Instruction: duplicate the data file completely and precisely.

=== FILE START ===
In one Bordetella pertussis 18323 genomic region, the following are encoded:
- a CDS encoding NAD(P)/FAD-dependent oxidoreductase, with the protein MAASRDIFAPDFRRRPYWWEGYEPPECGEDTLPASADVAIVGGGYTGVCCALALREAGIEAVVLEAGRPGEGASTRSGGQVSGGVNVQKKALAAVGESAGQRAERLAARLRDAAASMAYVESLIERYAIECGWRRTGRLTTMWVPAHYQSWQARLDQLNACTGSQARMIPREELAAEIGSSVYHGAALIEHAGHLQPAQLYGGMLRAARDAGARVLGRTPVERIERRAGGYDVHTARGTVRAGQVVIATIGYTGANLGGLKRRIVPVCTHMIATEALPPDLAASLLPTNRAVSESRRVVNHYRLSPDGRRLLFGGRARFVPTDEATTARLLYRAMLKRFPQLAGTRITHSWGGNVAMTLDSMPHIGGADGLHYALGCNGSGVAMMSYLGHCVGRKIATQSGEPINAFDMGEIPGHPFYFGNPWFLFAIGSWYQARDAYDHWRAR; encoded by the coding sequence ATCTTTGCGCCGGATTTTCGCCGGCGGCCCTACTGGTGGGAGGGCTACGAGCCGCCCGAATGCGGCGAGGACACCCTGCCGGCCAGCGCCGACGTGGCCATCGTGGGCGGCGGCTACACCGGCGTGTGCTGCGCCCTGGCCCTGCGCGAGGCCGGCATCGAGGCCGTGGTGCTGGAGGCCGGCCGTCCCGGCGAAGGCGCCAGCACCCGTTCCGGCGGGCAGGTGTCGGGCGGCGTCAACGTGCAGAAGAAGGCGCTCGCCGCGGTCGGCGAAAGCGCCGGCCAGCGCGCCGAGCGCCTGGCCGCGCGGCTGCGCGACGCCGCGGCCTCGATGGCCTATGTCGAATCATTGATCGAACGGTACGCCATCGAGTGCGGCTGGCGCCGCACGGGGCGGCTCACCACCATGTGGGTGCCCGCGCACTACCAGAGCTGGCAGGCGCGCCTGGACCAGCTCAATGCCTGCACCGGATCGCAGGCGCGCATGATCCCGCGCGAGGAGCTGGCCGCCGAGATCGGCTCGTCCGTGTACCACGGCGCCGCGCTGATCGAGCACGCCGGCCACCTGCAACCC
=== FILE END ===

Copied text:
In one Bordetella pertussis 18323 genomic region, the following are encoded:
- a CDS encoding NAD(P)/FAD-dependent oxidoreductase, with the protein MAASRDIFAPDFRRRPYWWEGYEPPECGEDTLPASADVAIVGGGYTGVCCALALREAGIEAVVLEAGRPGEGASTRSGGQVSGGVNVQKKALAAVGESAGQRAERLAARLRDAAASMAYVESLIERYAIECGWRRTGRLTTMWVPAHYQSWQARLDQLNACTGSQARMIPREELAAEIGSSVYHGAALIEHAGHLQPAQLYGGMLRAARDAGARVLGRTPVERIERRAGGYDVHTARGTVRAGQVVIATIGYTGANLGGLKRRIVPVCTHMIATEALPPDLAASLLPTNRAVSESRRVVNHYRLSPDGRRLLFGGRARFVPTDEATTARLLYRAMLKRFPQLAGTRITHSWGGNVAMTLDSMPHIGGADGLHYALGCNGSGVAMMSYLGHCVGRKIATQSGEPINAFDMGEIPGHPFYFGNPWFLFAIGSWYQARDAYDHWRAR; encoded by the coding sequence ATCTTTGCGCCGGATTTTCGCCGGCGGCCCTACTGGTGGGAGGGCTACGAGCCGCCCGAATGCGGCGAGGACACCCTGCCGGCCAGCGCCGACGTGGCCATCGTGGGCGGCGGCTACACCGGCGTGTGCTGCGCCCTGGCCCTGCGCGAGGCCGGCATCGAGGCCGTGGTGCTGGAGGCCGGCCGTCCCGGCGAAGGCGCCAGCACCCGTTCCGGCGGGCAGGTGTCGGGCGGCGTCAACGTGCAGAAGAAGGCGCTCGCCGCGGTCGGCGAAAGCGCCGGCCAGCGCGCCGAGCGCCTGGCCGCGCGGCTGCGCGACGCCGCGGCCTCGATGGCCTATGTCGAATCATTGATCGAACGGTACGCCATCGAGTGCGGCTGGCGCCGCACGGGGCGGCTCACCACCATGTGGGTGCCCGCGCACTACCAGAGCTGGCAGGCGCGCCTGGACCAGCTCAATGCCTGCACCGGATCGCAGGCGCGCATGATCCCGCGCGAGGAGCTGGCCGCCGAGATCGGCTCGTCCGTGTACCACGGCGCCGCGCTGATCGAGCACGCCGGCCACCTGCAACCC